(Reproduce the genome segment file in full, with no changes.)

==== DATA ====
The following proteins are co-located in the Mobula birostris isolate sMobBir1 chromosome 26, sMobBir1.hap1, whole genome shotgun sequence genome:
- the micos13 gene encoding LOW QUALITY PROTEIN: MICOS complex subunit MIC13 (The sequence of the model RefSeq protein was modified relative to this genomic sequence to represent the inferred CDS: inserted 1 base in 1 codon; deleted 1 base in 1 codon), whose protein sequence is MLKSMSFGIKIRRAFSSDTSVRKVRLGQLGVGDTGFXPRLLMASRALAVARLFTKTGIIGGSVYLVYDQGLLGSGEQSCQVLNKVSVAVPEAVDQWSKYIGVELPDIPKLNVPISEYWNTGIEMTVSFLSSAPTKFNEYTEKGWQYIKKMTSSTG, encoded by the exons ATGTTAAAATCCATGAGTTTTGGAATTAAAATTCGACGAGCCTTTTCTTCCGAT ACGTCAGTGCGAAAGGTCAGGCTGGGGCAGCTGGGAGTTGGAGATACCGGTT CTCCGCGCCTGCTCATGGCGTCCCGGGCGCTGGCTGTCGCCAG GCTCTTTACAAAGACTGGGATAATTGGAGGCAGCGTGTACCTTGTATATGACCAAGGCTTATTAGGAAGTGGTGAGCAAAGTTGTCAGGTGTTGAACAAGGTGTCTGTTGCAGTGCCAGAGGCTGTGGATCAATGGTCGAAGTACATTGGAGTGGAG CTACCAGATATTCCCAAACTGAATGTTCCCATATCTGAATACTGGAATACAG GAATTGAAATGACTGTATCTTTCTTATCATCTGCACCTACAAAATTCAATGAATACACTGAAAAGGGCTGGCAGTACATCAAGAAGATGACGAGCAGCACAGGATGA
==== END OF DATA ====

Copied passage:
The following proteins are co-located in the Mobula birostris isolate sMobBir1 chromosome 26, sMobBir1.hap1, whole genome shotgun sequence genome:
- the micos13 gene encoding LOW QUALITY PROTEIN: MICOS complex subunit MIC13 (The sequence of the model RefSeq protein was modified relative to this genomic sequence to represent the inferred CDS: inserted 1 base in 1 codon; deleted 1 base in 1 codon), whose protein sequence is MLKSMSFGIKIRRAFSSDTSVRKVRLGQLGVGDTGFXPRLLMASRALAVARLFTKTGIIGGSVYLVYDQGLLGSGEQSCQVLNKVSVAVPEAVDQWSKYIGVELPDIPKLNVPISEYWNTGIEMTVSFLSSAPTKFNEYTEKGWQYIKKMTSSTG, encoded by the exons ATGTTAAAATCCATGAGTTTTGGAATTAAAATTCGACGAGCCTTTTCTTCCGAT ACGTCAGTGCGAAAGGTCAGGCTGGGGCAGCTGGGAGTTGGAGATACCGGTT CTCCGCGCCTGCTCATGGCGTCCCGGGCGCTGGCTGTCGCCAG GCTCTTTACAAAGACTGGGATAATTGGAGGCAGCGTGTACCTTGTATATGACCAAGGCTTATTAGGAAGTGGTGAGCAAAGTTGTCAGGTGTTGAACAAGGTGTCTGTTGCAGTGCCAGAGGCTGTGGATCAATGGTCGAAGTACATTGGAGTGGAG CTACCAGATATTCCCAAACTGAATGTTCCCATATCTGAATACTGGAATACAG GAATTGAAATGACTGTATCTTTCTTATCATCTGCACCTACAAAATTCAATGAATACACTGAAAAGGGCTGGCAGTACATCAAGAAGATGACGAGCAGCACAGGATGA